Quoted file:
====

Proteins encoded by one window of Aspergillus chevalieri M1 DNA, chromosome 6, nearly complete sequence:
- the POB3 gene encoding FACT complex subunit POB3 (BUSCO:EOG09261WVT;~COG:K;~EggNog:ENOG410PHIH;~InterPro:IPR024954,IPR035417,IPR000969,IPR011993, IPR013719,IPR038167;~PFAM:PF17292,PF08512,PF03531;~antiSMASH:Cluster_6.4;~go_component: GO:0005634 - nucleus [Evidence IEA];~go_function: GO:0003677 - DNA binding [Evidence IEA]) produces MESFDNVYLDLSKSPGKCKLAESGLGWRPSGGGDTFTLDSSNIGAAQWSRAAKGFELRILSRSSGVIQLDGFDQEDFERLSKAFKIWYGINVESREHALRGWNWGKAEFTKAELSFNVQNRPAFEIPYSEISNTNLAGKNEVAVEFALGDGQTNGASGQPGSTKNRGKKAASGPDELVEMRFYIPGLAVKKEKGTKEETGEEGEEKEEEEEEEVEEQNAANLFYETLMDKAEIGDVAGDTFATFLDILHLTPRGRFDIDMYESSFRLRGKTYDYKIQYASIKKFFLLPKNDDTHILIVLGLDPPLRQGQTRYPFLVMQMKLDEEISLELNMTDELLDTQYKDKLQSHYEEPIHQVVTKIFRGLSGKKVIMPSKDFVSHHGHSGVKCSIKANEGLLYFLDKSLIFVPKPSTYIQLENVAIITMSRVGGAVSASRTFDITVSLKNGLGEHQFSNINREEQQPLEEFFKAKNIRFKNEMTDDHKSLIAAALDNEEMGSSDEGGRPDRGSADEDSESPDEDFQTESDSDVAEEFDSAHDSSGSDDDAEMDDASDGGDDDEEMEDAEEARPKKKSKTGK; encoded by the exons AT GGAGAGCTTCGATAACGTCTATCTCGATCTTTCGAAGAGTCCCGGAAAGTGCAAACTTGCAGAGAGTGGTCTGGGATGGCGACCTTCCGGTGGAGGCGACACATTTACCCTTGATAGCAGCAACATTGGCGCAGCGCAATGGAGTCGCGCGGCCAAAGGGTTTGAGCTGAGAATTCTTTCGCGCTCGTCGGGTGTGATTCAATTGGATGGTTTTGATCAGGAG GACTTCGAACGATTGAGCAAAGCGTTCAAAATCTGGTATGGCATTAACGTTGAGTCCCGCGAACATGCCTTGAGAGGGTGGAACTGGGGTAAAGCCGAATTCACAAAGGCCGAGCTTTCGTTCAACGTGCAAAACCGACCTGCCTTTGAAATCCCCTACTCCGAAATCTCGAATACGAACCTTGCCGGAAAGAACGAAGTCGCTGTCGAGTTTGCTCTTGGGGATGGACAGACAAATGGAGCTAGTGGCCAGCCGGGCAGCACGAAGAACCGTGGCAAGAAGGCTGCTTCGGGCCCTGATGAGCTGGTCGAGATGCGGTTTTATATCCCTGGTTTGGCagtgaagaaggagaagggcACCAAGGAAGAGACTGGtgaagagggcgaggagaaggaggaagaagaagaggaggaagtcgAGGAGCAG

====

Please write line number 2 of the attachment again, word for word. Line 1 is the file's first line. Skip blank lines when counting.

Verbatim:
- the POB3 gene encoding FACT complex subunit POB3 (BUSCO:EOG09261WVT;~COG:K;~EggNog:ENOG410PHIH;~InterPro:IPR024954,IPR035417,IPR000969,IPR011993, IPR013719,IPR038167;~PFAM:PF17292,PF08512,PF03531;~antiSMASH:Cluster_6.4;~go_component: GO:0005634 - nucleus [Evidence IEA];~go_function: GO:0003677 - DNA binding [Evidence IEA]) produces MESFDNVYLDLSKSPGKCKLAESGLGWRPSGGGDTFTLDSSNIGAAQWSRAAKGFELRILSRSSGVIQLDGFDQEDFERLSKAFKIWYGINVESREHALRGWNWGKAEFTKAELSFNVQNRPAFEIPYSEISNTNLAGKNEVAVEFALGDGQTNGASGQPGSTKNRGKKAASGPDELVEMRFYIPGLAVKKEKGTKEETGEEGEEKEEEEEEEVEEQNAANLFYETLMDKAEIGDVAGDTFATFLDILHLTPRGRFDIDMYESSFRLRGKTYDYKIQYASIKKFFLLPKNDDTHILIVLGLDPPLRQGQTRYPFLVMQMKLDEEISLELNMTDELLDTQYKDKLQSHYEEPIHQVVTKIFRGLSGKKVIMPSKDFVSHHGHSGVKCSIKANEGLLYFLDKSLIFVPKPSTYIQLENVAIITMSRVGGAVSASRTFDITVSLKNGLGEHQFSNINREEQQPLEEFFKAKNIRFKNEMTDDHKSLIAAALDNEEMGSSDEGGRPDRGSADEDSESPDEDFQTESDSDVAEEFDSAHDSSGSDDDAEMDDASDGGDDDEEMEDAEEARPKKKSKTGK; encoded by the exons AT GGAGAGCTTCGATAACGTCTATCTCGATCTTTCGAAGAGTCCCGGAAAGTGCAAACTTGCAGAGAGTGGTCTGGGATGGCGACCTTCCGGTGGAGGCGACACATTTACCCTTGATAGCAGCAACATTGGCGCAGCGCAATGGAGTCGCGCGGCCAAAGGGTTTGAGCTGAGAATTCTTTCGCGCTCGTCGGGTGTGATTCAATTGGATGGTTTTGATCAGGAG GACTTCGAACGATTGAGCAAAGCGTTCAAAATCTGGTATGGCATTAACGTTGAGTCCCGCGAACATGCCTTGAGAGGGTGGAACTGGGGTAAAGCCGAATTCACAAAGGCCGAGCTTTCGTTCAACGTGCAAAACCGACCTGCCTTTGAAATCCCCTACTCCGAAATCTCGAATACGAACCTTGCCGGAAAGAACGAAGTCGCTGTCGAGTTTGCTCTTGGGGATGGACAGACAAATGGAGCTAGTGGCCAGCCGGGCAGCACGAAGAACCGTGGCAAGAAGGCTGCTTCGGGCCCTGATGAGCTGGTCGAGATGCGGTTTTATATCCCTGGTTTGGCagtgaagaaggagaagggcACCAAGGAAGAGACTGGtgaagagggcgaggagaaggaggaagaagaagaggaggaagtcgAGGAGCAG